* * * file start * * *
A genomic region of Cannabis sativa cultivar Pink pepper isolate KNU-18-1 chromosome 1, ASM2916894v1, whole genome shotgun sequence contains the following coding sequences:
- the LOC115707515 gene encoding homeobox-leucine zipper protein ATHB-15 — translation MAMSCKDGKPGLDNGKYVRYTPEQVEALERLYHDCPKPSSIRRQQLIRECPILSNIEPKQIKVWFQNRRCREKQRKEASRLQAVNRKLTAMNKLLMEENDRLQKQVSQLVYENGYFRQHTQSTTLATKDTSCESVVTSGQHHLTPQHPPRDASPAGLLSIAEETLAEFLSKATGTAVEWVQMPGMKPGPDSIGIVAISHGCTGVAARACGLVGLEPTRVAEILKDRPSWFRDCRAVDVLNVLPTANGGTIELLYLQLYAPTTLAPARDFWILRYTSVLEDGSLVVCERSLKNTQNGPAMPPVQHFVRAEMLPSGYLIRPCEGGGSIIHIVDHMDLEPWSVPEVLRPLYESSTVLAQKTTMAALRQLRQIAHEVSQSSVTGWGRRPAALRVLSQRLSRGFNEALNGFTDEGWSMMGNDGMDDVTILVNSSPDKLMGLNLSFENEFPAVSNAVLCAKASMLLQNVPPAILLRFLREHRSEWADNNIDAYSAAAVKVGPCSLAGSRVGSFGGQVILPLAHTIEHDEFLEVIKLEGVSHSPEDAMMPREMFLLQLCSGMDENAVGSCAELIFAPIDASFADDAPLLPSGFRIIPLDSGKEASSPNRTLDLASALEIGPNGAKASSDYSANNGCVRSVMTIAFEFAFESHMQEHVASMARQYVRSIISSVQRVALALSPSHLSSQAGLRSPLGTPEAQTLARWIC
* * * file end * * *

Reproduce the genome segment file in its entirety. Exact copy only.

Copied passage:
A genomic region of Cannabis sativa cultivar Pink pepper isolate KNU-18-1 chromosome 1, ASM2916894v1, whole genome shotgun sequence contains the following coding sequences:
- the LOC115707515 gene encoding homeobox-leucine zipper protein ATHB-15 — translation MAMSCKDGKPGLDNGKYVRYTPEQVEALERLYHDCPKPSSIRRQQLIRECPILSNIEPKQIKVWFQNRRCREKQRKEASRLQAVNRKLTAMNKLLMEENDRLQKQVSQLVYENGYFRQHTQSTTLATKDTSCESVVTSGQHHLTPQHPPRDASPAGLLSIAEETLAEFLSKATGTAVEWVQMPGMKPGPDSIGIVAISHGCTGVAARACGLVGLEPTRVAEILKDRPSWFRDCRAVDVLNVLPTANGGTIELLYLQLYAPTTLAPARDFWILRYTSVLEDGSLVVCERSLKNTQNGPAMPPVQHFVRAEMLPSGYLIRPCEGGGSIIHIVDHMDLEPWSVPEVLRPLYESSTVLAQKTTMAALRQLRQIAHEVSQSSVTGWGRRPAALRVLSQRLSRGFNEALNGFTDEGWSMMGNDGMDDVTILVNSSPDKLMGLNLSFENEFPAVSNAVLCAKASMLLQNVPPAILLRFLREHRSEWADNNIDAYSAAAVKVGPCSLAGSRVGSFGGQVILPLAHTIEHDEFLEVIKLEGVSHSPEDAMMPREMFLLQLCSGMDENAVGSCAELIFAPIDASFADDAPLLPSGFRIIPLDSGKEASSPNRTLDLASALEIGPNGAKASSDYSANNGCVRSVMTIAFEFAFESHMQEHVASMARQYVRSIISSVQRVALALSPSHLSSQAGLRSPLGTPEAQTLARWIC